The Congress proclaimed Sto. Domingo Church in Quezon City the National Shrine of Our Lady of the Holy Rosary in the Philippines and the procession’s highlight was the translation of the venerated image from the chapel of the University of Sto. Tomas to its new shrine. The Most Reverend Rufino J. Cardinal Santos presided over the rites, assisted by notable persons of the Order of Preachers, the Philippine hierarchy and government officials. The Church was put under the care of Fr. Pedro Tejero, OP, the new convent’s prior.

Story of La Naval by Monti

The sixth Church is bigger in dimension than the last one in Intramuros. Despite its width of thirty (30) meters extending to fifty (50) at the transept, accommodating a standing capacity of 7,200 persons; there was no column at the center for support, and not a few considered this a feat in construction engineering pioneered by Mr. Alberto Guevarra. 

Basrelief of St. Dominic by Monti
It followed the architectural style of Spanish colonial moderne as envisaged by Don Jose Zaragoza; the facade was decorated with pre-cast carvings showing an episode of La Naval de Manila at the belfry’s lower portion, crafted by Professor Francesco Monti, sculpture-mentor at the University of Sto. Tomas’ Fine Arts Department.


The interior of the Church had its own artwork as soul-stirring as it is majestic. Below the cupola were murals painted by Mr. Carlos “Botong” Francisco depicting different episodes in the life of St. Dominic and pre-fabricated sculptures of the Biblical figures of the four evangelists done by Professor Monti, above which were paintings of the evangelists in vivid brown tones crafted by Mr. Antonio Garcia Llamas.

The Interior
 Wherever one stays inside, stained glass windows painted by Mr. Galo Ocampo meet the eye. They portray the fifteen (15) mysteries of the rosary, Dominican holy men and women, and some highlights of the battle of La Naval.


When the Virgin was transferred in 1954, the construction work of the church was on going.

La Naval side altar
For this reason the community Fathers deemed necessary to transfer the image to an improvised chapel, in the Sala de las Cofradias (Guild’s Hall), at the entrance of the interior cloister of the convent. That was the venue where the community gathered together to pray the Divine Office, the rosary and celebrate the morning masses. Large numbers of faithful came to this chapel to see the miraculous image closely and enjoy her sweet and merciful look.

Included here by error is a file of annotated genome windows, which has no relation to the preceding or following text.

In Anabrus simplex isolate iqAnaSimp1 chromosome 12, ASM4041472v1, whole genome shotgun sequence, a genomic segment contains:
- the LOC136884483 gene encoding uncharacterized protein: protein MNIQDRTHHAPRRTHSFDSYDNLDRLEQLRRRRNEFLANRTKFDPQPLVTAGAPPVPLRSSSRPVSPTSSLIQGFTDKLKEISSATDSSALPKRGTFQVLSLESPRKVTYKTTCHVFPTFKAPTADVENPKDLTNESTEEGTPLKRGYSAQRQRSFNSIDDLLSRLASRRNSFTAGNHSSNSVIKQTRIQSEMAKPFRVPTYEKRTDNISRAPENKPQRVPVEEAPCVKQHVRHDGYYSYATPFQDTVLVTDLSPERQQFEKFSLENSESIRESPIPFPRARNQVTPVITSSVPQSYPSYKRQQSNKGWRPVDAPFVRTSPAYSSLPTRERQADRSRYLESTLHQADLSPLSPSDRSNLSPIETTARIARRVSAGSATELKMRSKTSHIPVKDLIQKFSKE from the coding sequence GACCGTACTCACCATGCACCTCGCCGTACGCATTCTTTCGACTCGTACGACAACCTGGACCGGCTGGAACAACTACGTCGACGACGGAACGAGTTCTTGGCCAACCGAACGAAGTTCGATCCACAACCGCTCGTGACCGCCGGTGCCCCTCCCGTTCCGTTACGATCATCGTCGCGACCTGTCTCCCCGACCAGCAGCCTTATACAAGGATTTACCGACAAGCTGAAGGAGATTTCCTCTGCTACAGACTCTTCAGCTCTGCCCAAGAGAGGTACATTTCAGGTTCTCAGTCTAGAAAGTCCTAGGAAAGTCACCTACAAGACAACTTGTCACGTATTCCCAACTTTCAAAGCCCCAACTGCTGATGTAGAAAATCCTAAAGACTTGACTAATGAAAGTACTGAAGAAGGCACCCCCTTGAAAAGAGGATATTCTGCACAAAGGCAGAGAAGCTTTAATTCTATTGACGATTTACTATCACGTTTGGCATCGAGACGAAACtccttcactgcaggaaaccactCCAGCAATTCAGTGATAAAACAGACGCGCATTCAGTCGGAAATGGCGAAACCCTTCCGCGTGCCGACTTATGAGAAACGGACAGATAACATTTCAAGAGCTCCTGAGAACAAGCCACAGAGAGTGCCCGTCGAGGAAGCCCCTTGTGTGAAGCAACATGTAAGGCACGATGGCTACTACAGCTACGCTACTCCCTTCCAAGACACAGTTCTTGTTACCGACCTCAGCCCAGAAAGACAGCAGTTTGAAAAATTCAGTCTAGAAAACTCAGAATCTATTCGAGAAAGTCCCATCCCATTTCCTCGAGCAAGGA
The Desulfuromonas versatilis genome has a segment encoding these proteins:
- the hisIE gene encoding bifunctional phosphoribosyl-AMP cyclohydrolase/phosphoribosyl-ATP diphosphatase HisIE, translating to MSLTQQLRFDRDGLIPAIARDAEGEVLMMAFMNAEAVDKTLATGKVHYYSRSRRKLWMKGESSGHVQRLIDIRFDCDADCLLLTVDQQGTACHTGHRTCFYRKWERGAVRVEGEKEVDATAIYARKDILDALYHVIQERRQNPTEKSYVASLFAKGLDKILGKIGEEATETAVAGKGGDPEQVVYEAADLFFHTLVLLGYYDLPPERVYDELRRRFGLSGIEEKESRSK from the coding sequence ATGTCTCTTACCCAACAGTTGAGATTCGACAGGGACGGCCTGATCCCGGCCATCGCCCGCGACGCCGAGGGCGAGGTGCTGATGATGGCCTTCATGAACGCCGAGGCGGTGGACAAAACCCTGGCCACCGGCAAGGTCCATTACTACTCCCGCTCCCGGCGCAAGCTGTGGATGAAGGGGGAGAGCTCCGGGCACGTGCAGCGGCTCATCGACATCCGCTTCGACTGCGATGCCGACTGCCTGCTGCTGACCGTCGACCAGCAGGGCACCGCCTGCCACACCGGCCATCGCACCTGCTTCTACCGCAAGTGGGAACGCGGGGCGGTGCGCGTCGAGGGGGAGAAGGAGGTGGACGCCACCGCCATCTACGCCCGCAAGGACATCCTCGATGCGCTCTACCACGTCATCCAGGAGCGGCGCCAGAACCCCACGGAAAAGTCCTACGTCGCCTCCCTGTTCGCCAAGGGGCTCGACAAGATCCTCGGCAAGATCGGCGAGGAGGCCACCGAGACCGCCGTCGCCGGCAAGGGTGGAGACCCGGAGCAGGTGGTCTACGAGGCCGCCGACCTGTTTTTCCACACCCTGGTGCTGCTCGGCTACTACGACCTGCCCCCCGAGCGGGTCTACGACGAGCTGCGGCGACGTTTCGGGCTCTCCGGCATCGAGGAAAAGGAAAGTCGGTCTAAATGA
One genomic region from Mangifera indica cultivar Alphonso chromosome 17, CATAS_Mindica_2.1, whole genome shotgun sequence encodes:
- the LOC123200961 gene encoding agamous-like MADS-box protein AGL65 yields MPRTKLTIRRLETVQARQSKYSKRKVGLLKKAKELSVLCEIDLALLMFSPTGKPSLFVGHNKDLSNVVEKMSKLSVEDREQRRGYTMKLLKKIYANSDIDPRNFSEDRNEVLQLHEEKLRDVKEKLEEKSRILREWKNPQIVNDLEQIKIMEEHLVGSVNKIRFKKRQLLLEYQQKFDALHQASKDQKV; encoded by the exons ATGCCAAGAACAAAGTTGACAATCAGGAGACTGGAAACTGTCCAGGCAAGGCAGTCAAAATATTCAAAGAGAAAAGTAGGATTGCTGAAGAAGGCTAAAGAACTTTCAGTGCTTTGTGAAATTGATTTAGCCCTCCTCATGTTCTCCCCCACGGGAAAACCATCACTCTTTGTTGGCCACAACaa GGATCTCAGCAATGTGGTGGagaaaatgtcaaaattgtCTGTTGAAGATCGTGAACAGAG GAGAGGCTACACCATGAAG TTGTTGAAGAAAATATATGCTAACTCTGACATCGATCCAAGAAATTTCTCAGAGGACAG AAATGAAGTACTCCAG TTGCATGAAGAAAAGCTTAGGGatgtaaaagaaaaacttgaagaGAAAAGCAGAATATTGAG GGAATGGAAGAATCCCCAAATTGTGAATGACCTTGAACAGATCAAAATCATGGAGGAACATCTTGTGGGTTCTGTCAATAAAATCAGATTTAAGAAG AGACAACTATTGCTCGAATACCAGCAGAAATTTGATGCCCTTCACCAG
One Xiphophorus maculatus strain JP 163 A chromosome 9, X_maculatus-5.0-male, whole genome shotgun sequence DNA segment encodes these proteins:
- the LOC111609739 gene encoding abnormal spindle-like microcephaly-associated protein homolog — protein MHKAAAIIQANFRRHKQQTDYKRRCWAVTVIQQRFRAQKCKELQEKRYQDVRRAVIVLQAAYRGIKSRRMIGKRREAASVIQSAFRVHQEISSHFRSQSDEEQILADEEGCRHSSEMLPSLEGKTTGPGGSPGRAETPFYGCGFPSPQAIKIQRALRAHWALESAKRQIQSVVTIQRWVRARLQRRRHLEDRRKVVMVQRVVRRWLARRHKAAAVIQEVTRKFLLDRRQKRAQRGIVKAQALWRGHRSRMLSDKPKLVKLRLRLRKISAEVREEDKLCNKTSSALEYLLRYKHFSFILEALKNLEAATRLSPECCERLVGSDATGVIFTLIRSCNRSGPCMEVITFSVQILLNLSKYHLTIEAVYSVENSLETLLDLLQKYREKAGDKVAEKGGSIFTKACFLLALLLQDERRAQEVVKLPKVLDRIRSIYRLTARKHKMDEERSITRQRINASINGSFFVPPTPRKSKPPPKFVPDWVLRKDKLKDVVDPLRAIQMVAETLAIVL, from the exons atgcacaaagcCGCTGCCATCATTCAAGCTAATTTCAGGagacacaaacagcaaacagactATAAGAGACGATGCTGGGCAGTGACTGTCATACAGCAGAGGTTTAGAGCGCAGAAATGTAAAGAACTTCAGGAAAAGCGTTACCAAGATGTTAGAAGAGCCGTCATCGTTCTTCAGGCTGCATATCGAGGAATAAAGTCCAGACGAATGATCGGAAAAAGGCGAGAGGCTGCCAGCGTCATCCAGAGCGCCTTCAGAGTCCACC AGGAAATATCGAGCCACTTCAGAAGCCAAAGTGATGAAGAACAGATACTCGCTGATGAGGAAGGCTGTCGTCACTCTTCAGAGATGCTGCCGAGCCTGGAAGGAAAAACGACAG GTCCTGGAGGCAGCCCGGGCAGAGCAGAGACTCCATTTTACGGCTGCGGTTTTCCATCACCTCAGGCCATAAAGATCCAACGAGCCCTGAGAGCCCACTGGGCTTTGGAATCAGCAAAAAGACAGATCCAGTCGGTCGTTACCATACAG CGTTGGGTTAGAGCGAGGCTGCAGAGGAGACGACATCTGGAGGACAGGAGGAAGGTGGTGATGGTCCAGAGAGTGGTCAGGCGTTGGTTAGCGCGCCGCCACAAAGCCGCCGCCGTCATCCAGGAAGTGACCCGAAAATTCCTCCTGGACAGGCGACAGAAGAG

When the construction was finally completed and the altar of the Virgin had been covered with marble brought from Italy, the image was transferred to its throne, located then at the right side looking towards the main altar. On the left side altar there was the beautiful and inspiring carving of the Cristo del Santo Entierro, a very popular confraternity in the church of Intramuros.

At this stage, the apostolate and pastoral activities started being organized. The schedule of masses was established, both on weekdays and on Sundays and Holydays of obligation.

The Cupola
The attendance to those Eucharistic celebrations was truly massive from the very beginning. The confessional boxes were approached by a large number of penitents coming from all over the Archipelago. The Third Order and the Confraternity of the Holy Rosary were re-established. Also the Holy Name Society, with its national headquarters. Another confraternity that was revived with powerful vitality was the one of the Santo Entierro y Virgen de la Soledad: Former members returned to the bosom of the Confraternity, which held annually with great solemnity of the Santo Entierro on Good Friday. It can be said that the apostolic activities of the church were, from the very beginning, intense and spearheaded for a promising future. 

Photo by Estan Cabigas, official La Naval photographer

The Church is now more than half a century old. Only time will tell if this sixth shrine will be the one that would claim the title as the perpetual and final home of La Naval and her Order of Preachers. Fires, Earthquakes and War never hindered the faith of the devotees. Like the proverbial phoenix, Santo Domingo Church always rises from its ashes.


The Corridor of Sto. Domingo
1.      The first Sto.Domingo Church was made of wood, nipa and cogon grass. From the 16th century up to the present, there have been six constructions of the same church. The sixth Sto.Domingo Church in Quezon City is the largest and the only construction outside Intramuros. 

2.      Sto. Domingo Church occupies a lot of  four hectares, bounded by Quezon Avenue (front), Sto. Domingo Street (left side), Biak-na-Bato street (right side), and Pi y Margal (rear). It is 1.8 miles from the University of Sto. Tomas in Manila.  

3.      Sto. Domingo Church is 58 meters in length; 30 meters in width at the entrance, increasing to 50 meters at the transept; and 44 meters in height. There are two lateral naves, each with a 5-meter width.